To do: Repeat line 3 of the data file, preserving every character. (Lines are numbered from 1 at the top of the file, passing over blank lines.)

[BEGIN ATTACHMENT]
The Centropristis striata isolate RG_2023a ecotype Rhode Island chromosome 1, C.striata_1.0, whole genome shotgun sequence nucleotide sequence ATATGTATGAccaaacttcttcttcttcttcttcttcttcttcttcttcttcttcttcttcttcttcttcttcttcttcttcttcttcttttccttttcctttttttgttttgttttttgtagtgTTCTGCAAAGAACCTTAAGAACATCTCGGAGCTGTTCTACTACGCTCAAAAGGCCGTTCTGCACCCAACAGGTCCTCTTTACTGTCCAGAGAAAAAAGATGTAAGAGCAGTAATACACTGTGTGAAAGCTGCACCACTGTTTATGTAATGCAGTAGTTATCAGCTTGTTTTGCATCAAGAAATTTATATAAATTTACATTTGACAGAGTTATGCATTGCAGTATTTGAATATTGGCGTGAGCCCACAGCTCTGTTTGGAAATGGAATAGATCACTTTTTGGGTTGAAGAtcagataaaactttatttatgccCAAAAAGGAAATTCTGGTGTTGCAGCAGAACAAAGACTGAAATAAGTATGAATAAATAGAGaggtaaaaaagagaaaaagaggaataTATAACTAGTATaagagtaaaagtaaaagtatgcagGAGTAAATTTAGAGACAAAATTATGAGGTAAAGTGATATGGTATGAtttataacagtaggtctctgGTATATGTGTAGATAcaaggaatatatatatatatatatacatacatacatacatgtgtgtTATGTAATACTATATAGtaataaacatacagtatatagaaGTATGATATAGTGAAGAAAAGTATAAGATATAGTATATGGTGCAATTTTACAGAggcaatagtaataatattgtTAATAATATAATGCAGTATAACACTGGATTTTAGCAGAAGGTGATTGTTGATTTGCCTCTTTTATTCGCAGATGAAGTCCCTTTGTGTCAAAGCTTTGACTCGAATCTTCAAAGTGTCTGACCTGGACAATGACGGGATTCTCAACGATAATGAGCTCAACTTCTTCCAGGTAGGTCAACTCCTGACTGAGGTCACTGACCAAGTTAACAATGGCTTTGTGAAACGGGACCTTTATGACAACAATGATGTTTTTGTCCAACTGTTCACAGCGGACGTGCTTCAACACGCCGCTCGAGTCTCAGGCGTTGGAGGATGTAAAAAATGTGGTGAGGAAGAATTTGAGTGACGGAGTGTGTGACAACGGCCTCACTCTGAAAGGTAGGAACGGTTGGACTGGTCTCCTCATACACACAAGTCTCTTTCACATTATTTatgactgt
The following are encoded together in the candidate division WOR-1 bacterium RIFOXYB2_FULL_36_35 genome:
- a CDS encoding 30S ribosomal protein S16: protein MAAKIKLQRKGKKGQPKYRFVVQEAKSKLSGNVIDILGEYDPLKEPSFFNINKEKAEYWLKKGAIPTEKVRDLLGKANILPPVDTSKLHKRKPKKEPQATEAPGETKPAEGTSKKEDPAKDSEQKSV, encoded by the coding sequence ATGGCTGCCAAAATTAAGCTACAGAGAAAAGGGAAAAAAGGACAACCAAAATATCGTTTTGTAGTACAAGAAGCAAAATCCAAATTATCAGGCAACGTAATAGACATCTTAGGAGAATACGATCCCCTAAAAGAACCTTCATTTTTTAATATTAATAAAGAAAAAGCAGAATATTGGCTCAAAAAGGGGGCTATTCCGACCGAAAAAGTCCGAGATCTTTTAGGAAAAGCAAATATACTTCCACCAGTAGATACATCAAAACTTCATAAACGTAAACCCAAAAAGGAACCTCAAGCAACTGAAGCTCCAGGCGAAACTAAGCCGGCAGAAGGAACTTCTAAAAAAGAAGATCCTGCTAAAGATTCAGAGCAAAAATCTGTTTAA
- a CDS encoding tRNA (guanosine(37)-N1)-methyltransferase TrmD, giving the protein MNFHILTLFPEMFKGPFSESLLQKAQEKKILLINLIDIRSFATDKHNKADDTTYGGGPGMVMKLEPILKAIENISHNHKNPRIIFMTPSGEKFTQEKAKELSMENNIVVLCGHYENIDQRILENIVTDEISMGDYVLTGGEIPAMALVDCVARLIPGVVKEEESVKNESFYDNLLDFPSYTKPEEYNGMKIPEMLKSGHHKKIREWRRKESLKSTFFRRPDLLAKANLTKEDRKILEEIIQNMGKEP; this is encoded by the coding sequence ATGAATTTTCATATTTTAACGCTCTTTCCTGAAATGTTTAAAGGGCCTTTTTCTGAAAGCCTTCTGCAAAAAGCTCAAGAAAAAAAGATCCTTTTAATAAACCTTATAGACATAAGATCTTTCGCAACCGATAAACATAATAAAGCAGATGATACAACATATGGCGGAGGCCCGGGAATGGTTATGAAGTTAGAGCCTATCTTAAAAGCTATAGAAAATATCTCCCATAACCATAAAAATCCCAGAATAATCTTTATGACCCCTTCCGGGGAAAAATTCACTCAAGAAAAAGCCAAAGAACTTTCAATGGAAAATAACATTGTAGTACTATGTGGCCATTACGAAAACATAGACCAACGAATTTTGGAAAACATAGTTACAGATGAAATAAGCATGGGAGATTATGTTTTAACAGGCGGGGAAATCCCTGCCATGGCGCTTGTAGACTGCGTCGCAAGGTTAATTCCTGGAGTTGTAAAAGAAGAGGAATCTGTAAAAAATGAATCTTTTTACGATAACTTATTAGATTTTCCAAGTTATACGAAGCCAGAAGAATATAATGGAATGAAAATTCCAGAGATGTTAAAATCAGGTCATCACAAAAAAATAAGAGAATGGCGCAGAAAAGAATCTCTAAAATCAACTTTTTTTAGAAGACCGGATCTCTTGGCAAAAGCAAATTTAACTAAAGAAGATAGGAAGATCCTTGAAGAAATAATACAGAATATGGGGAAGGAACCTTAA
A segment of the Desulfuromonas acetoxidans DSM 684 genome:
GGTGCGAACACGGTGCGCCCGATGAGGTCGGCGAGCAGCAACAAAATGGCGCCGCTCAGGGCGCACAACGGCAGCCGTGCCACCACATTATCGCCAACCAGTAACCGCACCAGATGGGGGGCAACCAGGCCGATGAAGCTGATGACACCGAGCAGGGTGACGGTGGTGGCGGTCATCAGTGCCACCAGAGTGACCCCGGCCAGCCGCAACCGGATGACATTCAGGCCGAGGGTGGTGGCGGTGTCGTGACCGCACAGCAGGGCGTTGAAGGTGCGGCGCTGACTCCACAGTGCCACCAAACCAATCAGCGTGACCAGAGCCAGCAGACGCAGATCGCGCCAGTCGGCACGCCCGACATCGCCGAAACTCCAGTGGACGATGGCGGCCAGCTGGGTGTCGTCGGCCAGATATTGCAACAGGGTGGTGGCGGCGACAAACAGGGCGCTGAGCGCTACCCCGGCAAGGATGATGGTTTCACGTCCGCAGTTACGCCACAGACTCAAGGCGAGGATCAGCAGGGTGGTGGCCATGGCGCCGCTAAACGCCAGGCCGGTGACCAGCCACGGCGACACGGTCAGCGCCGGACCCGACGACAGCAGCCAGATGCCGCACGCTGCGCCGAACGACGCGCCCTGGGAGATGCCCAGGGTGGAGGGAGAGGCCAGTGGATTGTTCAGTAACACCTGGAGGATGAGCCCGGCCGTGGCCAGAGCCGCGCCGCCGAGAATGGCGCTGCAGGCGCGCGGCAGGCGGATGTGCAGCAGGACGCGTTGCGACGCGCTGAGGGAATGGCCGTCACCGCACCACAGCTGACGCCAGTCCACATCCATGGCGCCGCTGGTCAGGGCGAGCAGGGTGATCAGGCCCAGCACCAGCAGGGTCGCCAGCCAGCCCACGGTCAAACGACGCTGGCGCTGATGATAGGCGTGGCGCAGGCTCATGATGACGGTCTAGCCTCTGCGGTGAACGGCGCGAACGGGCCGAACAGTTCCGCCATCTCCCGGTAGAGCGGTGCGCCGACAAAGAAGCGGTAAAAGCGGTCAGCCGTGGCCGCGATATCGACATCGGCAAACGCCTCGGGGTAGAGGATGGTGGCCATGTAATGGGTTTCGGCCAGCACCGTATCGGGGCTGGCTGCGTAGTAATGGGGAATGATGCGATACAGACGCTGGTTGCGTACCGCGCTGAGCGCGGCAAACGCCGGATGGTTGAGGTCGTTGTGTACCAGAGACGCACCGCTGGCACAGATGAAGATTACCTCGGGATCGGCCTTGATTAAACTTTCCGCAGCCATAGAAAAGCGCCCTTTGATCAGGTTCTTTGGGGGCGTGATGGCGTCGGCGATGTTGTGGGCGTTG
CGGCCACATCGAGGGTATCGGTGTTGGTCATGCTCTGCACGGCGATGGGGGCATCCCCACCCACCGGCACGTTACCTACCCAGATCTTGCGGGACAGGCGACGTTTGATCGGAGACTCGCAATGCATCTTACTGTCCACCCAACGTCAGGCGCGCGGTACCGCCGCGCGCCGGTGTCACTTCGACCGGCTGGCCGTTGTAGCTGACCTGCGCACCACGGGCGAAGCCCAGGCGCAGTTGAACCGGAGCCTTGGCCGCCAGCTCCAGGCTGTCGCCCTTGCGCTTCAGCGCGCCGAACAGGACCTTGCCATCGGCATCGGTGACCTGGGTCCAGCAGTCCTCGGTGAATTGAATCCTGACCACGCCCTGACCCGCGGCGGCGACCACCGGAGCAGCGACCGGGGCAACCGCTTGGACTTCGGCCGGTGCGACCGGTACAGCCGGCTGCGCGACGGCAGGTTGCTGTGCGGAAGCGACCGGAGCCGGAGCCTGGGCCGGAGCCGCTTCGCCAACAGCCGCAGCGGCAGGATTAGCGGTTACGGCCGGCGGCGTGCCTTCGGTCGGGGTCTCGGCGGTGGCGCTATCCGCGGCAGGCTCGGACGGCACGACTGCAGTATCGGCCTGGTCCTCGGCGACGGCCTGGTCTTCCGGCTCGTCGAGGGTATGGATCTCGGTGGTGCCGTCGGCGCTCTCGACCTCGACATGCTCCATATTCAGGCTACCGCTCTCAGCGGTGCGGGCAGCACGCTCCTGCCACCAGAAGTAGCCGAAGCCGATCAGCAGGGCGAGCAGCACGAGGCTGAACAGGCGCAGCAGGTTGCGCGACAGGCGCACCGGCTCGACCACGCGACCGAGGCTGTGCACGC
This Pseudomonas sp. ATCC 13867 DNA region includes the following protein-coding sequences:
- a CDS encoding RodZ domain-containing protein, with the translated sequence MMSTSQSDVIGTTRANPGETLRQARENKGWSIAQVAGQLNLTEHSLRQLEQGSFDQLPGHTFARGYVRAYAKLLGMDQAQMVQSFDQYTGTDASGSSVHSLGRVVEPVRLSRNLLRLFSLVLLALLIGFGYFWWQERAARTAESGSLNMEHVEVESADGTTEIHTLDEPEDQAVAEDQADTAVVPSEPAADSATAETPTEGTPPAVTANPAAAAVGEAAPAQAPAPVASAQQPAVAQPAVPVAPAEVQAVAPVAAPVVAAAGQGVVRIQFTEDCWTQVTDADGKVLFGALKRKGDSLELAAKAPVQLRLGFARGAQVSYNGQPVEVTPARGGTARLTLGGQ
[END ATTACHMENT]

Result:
- a CDS encoding 30S ribosomal protein S16: protein MAAKIKLQRKGKKGQPKYRFVVQEAKSKLSGNVIDILGEYDPLKEPSFFNINKEKAEYWLKKGAIPTEKVRDLLGKANILPPVDTSKLHKRKPKKEPQATEAPGETKPAEGTSKKEDPAKDSEQKSV, encoded by the coding sequence ATGGCTGCCAAAATTAAGCTACAGAGAAAAGGGAAAAAAGGACAACCAAAATATCGTTTTGTAGTACAAGAAGCAAAATCCAAATTATCAGGCAACGTAATAGACATCTTAGGAGAATACGATCCCCTAAAAGAACCTTCATTTTTTAATATTAATAAAGAAAAAGCAGAATATTGGCTCAAAAAGGGGGCTATTCCGACCGAAAAAGTCCGAGATCTTTTAGGAAAAGCAAATATACTTCCACCAGTAGATACATCAAAACTTCATAAACGTAAACCCAAAAAGGAACCTCAAGCAACTGAAGCTCCAGGCGAAACTAAGCCGGCAGAAGGAACTTCTAAAAAAGAAGATCCTGCTAAAGATTCAGAGCAAAAATCTGTTTAA